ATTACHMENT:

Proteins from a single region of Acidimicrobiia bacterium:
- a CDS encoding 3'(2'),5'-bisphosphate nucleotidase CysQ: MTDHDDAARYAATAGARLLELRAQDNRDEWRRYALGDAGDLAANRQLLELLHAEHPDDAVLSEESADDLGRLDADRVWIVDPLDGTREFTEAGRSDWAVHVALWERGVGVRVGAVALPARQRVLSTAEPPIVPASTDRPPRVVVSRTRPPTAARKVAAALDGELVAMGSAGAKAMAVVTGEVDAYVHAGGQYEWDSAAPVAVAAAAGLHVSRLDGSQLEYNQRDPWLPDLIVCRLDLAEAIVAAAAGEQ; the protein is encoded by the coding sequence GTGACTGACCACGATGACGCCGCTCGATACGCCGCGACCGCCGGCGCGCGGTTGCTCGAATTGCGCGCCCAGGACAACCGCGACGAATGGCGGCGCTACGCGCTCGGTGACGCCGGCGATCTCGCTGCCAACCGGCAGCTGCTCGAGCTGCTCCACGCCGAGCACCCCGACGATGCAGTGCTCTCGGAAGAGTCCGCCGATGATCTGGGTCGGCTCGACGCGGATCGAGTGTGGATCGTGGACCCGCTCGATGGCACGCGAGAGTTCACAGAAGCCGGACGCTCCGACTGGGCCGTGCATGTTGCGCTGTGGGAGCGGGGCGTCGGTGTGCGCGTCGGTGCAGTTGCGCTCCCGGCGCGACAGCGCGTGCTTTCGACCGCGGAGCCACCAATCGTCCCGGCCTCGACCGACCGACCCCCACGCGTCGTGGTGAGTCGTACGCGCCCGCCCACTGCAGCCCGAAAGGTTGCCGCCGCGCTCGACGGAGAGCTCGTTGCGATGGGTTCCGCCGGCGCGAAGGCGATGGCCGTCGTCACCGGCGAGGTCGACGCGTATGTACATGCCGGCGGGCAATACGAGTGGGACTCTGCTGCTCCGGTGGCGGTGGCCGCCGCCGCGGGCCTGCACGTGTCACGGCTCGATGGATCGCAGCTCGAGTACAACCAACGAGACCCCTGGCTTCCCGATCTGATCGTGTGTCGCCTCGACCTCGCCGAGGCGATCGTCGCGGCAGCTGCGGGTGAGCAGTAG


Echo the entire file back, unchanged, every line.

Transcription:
Proteins from a single region of Acidimicrobiia bacterium:
- a CDS encoding 3'(2'),5'-bisphosphate nucleotidase CysQ: MTDHDDAARYAATAGARLLELRAQDNRDEWRRYALGDAGDLAANRQLLELLHAEHPDDAVLSEESADDLGRLDADRVWIVDPLDGTREFTEAGRSDWAVHVALWERGVGVRVGAVALPARQRVLSTAEPPIVPASTDRPPRVVVSRTRPPTAARKVAAALDGELVAMGSAGAKAMAVVTGEVDAYVHAGGQYEWDSAAPVAVAAAAGLHVSRLDGSQLEYNQRDPWLPDLIVCRLDLAEAIVAAAAGEQ; the protein is encoded by the coding sequence GTGACTGACCACGATGACGCCGCTCGATACGCCGCGACCGCCGGCGCGCGGTTGCTCGAATTGCGCGCCCAGGACAACCGCGACGAATGGCGGCGCTACGCGCTCGGTGACGCCGGCGATCTCGCTGCCAACCGGCAGCTGCTCGAGCTGCTCCACGCCGAGCACCCCGACGATGCAGTGCTCTCGGAAGAGTCCGCCGATGATCTGGGTCGGCTCGACGCGGATCGAGTGTGGATCGTGGACCCGCTCGATGGCACGCGAGAGTTCACAGAAGCCGGACGCTCCGACTGGGCCGTGCATGTTGCGCTGTGGGAGCGGGGCGTCGGTGTGCGCGTCGGTGCAGTTGCGCTCCCGGCGCGACAGCGCGTGCTTTCGACCGCGGAGCCACCAATCGTCCCGGCCTCGACCGACCGACCCCCACGCGTCGTGGTGAGTCGTACGCGCCCGCCCACTGCAGCCCGAAAGGTTGCCGCCGCGCTCGACGGAGAGCTCGTTGCGATGGGTTCCGCCGGCGCGAAGGCGATGGCCGTCGTCACCGGCGAGGTCGACGCGTATGTACATGCCGGCGGGCAATACGAGTGGGACTCTGCTGCTCCGGTGGCGGTGGCCGCCGCCGCGGGCCTGCACGTGTCACGGCTCGATGGATCGCAGCTCGAGTACAACCAACGAGACCCCTGGCTTCCCGATCTGATCGTGTGTCGCCTCGACCTCGCCGAGGCGATCGTCGCGGCAGCTGCGGGTGAGCAGTAG